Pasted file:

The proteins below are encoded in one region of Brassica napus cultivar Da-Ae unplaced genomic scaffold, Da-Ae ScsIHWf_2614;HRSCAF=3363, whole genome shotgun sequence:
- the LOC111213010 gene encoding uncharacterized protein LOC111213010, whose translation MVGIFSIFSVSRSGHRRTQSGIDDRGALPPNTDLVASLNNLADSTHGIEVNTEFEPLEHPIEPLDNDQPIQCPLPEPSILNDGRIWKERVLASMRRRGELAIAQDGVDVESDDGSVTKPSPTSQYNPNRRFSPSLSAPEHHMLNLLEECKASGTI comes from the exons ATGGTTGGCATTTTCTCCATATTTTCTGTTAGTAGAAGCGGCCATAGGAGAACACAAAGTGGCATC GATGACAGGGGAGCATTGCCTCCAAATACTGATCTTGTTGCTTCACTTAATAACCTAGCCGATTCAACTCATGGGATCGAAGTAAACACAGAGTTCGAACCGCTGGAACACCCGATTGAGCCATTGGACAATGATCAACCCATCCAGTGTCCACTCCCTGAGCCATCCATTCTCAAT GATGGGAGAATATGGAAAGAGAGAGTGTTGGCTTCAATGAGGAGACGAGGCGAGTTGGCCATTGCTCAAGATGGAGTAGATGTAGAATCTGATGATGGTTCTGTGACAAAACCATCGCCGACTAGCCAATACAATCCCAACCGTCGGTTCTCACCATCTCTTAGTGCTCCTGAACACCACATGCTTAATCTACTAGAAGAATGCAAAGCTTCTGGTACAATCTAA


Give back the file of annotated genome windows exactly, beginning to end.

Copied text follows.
The proteins below are encoded in one region of Brassica napus cultivar Da-Ae unplaced genomic scaffold, Da-Ae ScsIHWf_2614;HRSCAF=3363, whole genome shotgun sequence:
- the LOC111213010 gene encoding uncharacterized protein LOC111213010, whose translation MVGIFSIFSVSRSGHRRTQSGIDDRGALPPNTDLVASLNNLADSTHGIEVNTEFEPLEHPIEPLDNDQPIQCPLPEPSILNDGRIWKERVLASMRRRGELAIAQDGVDVESDDGSVTKPSPTSQYNPNRRFSPSLSAPEHHMLNLLEECKASGTI comes from the exons ATGGTTGGCATTTTCTCCATATTTTCTGTTAGTAGAAGCGGCCATAGGAGAACACAAAGTGGCATC GATGACAGGGGAGCATTGCCTCCAAATACTGATCTTGTTGCTTCACTTAATAACCTAGCCGATTCAACTCATGGGATCGAAGTAAACACAGAGTTCGAACCGCTGGAACACCCGATTGAGCCATTGGACAATGATCAACCCATCCAGTGTCCACTCCCTGAGCCATCCATTCTCAAT GATGGGAGAATATGGAAAGAGAGAGTGTTGGCTTCAATGAGGAGACGAGGCGAGTTGGCCATTGCTCAAGATGGAGTAGATGTAGAATCTGATGATGGTTCTGTGACAAAACCATCGCCGACTAGCCAATACAATCCCAACCGTCGGTTCTCACCATCTCTTAGTGCTCCTGAACACCACATGCTTAATCTACTAGAAGAATGCAAAGCTTCTGGTACAATCTAA